• Mayor, councilman sworn in

    Mayor Larry Larsen was sworn in for his third term Monday night at the Peabody City Council meeting, by Administrator Shane Marler. Marler then administered the oath of office to Councilman Tom Schmidt who was re-elected in April. Janice Woodruff, also re-elected in April, was out of state and will be sworn in when she returns.

  • Kansas Main Street will reorganize

    Peabody Main Street executive director Shane Marler, was in Holton Wednesday through Friday to take part in a symposium for the reorganization of the Kansas Main Street program. About 50 people from the 26 Kansas Main Street cities were on hand for the meeting. A board of directors from the member cities had previously filed the articles of incorporation with the state. Kansas Main Street, Inc. has been recognized as the state agency by the National Main Street Center and the National Trust for Historic Preservation.

  • Schools brace for big cuts

    USD 398 Superintendent Ron Traxson started the school board meeting Monday with a bombshell, even though members knew was going to drop. For the 2014-15 school year, the district will lose about $93,000 from the general fund in state financing because of declining enrollment. With rising health costs, set for institution in October 2014, the district will need to pay $58 on every single individual policy. Traxson figured that would raise the total losses for the district to about $102,000.

  • Crop dusters turn heads above Marion County

    Gordon and Judy Pendergraft look up every time they hear a plane flying overhead. The couple, who lives near the airport runway at Marion County Park and Lake, has a special interest in planes as they are both retired from Beachcraft. Judy even used to pilot for the company. Lately, several yellow crop dusting planes have captured their interest with heightened activity from dawn to dusk at the airport. Flying for Ag Service out of rural Hillsboro, the yellow planes are spraying fungicide on area wheat fields to kill and prevent yield-lowering diseases.


  • Eula L. Colle

    Eula L. Colle was born Sept. 12, 1921, on a farm south of Valley Falls, Kan. Her parents were Walter and Pearl White Tosh. Eula was the second of four daughters; her sisters were Lora, Marjorie, and Wanda. When Eula was 5, her father died and Eula’s mother and the girls lived with their grandparents. Eula’s mother remarried to Melvin Irwin in 1930 and the family grew to 10 children.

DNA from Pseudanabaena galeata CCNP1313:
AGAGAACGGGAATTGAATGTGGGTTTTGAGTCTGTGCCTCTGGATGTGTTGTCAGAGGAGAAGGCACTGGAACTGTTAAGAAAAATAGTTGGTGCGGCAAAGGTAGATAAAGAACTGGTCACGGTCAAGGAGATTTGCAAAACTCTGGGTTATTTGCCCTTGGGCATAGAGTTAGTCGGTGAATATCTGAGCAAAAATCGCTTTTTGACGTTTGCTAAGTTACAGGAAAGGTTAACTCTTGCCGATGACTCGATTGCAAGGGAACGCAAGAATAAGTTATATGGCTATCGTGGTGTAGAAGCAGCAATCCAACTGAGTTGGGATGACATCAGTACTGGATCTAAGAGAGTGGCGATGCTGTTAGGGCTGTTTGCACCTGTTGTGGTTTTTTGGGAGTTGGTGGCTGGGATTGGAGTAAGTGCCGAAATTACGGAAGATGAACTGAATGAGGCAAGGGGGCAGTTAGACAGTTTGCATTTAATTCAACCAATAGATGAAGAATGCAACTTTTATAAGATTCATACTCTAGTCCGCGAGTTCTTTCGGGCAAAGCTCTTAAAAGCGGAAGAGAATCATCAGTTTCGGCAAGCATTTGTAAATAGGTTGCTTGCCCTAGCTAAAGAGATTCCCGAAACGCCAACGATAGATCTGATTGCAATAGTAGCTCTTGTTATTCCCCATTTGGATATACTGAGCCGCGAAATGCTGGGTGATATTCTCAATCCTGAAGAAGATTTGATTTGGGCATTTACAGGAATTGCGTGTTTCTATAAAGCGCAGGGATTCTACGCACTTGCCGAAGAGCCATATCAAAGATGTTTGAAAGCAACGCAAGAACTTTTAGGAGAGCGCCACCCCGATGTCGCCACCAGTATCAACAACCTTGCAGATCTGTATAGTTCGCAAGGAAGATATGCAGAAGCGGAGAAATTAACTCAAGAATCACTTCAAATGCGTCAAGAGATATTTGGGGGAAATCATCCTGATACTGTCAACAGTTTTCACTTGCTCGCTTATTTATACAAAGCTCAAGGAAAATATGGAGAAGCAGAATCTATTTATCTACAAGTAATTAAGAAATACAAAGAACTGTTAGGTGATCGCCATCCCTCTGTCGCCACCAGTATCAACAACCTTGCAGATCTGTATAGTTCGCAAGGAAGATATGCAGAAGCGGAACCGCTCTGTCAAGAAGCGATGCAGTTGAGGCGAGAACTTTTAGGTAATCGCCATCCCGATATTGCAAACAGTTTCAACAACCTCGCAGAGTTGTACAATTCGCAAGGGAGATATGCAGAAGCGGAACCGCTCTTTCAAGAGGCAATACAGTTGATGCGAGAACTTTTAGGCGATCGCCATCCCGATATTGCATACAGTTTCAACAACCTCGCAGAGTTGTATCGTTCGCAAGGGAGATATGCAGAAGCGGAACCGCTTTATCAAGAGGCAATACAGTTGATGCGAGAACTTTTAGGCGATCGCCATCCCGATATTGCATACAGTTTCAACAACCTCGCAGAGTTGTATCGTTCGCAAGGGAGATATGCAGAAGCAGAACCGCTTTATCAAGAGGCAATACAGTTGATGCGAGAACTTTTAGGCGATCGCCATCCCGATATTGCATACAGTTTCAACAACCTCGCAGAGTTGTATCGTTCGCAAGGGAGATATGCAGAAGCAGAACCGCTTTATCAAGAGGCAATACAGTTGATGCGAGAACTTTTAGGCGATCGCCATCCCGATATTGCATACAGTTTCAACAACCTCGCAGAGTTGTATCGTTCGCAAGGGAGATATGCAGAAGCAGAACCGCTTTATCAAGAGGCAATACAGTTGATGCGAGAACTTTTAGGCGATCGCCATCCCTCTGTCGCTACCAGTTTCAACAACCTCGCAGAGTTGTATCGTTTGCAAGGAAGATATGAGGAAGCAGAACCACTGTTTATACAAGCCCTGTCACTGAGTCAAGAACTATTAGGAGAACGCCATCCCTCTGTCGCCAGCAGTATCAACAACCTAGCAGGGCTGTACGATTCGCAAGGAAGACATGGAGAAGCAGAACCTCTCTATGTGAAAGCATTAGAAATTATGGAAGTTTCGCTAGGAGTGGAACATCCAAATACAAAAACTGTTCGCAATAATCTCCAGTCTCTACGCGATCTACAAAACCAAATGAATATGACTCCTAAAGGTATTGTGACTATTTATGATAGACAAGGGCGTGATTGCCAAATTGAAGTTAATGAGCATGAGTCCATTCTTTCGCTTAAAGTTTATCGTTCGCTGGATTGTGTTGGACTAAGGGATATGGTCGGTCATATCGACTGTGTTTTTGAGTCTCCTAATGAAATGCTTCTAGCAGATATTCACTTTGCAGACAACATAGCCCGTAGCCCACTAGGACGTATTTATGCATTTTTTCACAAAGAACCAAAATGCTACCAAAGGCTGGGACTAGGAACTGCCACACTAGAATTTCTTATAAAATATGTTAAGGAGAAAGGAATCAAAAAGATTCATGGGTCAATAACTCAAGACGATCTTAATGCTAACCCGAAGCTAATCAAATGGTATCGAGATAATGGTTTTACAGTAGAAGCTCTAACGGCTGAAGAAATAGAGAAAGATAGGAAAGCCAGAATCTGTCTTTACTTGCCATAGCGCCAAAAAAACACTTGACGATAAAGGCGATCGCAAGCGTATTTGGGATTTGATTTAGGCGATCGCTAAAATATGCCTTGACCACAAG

• Robert Finley

    Robert Finley, 83, of Herington died May 8 at Medicalodges in Herington. He was born May 20 1929 at Brookings South Dakota the son of the Rev S. Ben and Fern B. (Judd) Finley.

  • Irvin D. Schroeder

    Irvin D. Schroeder, 90, of Hillsboro died Tuesday at Parkside Home in Hillsboro. He was born July 23, 1922, to Peter D. and Katherine (Kim) Schroeder in rural Buhler. He is survived by a son, Bruce D. Schroeder of rural Hillsboro; three grandchildren; and three great-grandchildren.

  • Theodore 'Ted' Allen Stutzman

    Theodore “Ted” Allen Stutzman, 72, died May 12 in Peabody. He was born to Theo Grace (Allen) Lawler and Walter Jacob Stutzman on Feb. 17, 1941, in Peabody. He graduated from Newton High School in 1959 and served four years in the U.S. Air Force. He worked as a train dispatcher for the Santa Fe Railroad.



  • Manufacturer asks county about tax breaks

    Rolland Boesker of Burns asked county commissioners about possible tax breaks for a proposed manufacturing business. Ridder Industries wants to manufacture equipment to convert water into hydrogen gas, which has industrial uses and can be used as an alternative fuel. The company, based in Burns, is considering Burns and Florence as possible locations.


  • A great project for volunteers

    One of the most moving sights you will see in Peabody is the Avenue of Flags out at Prairie Lawn Cemetery every Memorial Day weekend. The Avenue of Flags, with its close proximity to U.S. 50, has gained a following amongst highway travelers, especially at night when the flags are lighted and blowing gently in the spring breeze. Several years ago on a trip to see my mother and sister in Colorado, I stopped at a gas station in Limon, Colo., to get gas and a fountain drink. I was wearing a t-shirt with the Peabody American Legion logo and a picture of the Avenue of Flags. As he took my money, the attendant at the travel plaza said to me, “Oh, I have seen that Avenue of Flags. Are you from that town?”


    Flying caps


  • Morel mushrooms popping up bigger than ever

    Last year Sherry Hess of Marion felt lucky to find a few average to small size morel mushrooms during prime April and May fungi hunting season. This year, she and other fanciers are finding bigger than ever mushrooms, likely due to the extreme weather conditions experienced in the area. “We’ve found really big ones, tall ones this year,” Hess said. “Some were as tall as an adult hand.”

  • Club votes to go to homeless shelter

    Devon Gaines moved the Peabody Achievers 4-H Club should go to the homeless shelter in Newton for the community service project. The club received a letter from Tri-County Fair. The fair is requesting junior superintendents. The deadline is May 23 for those that want to compete in the Fair Queen Contest.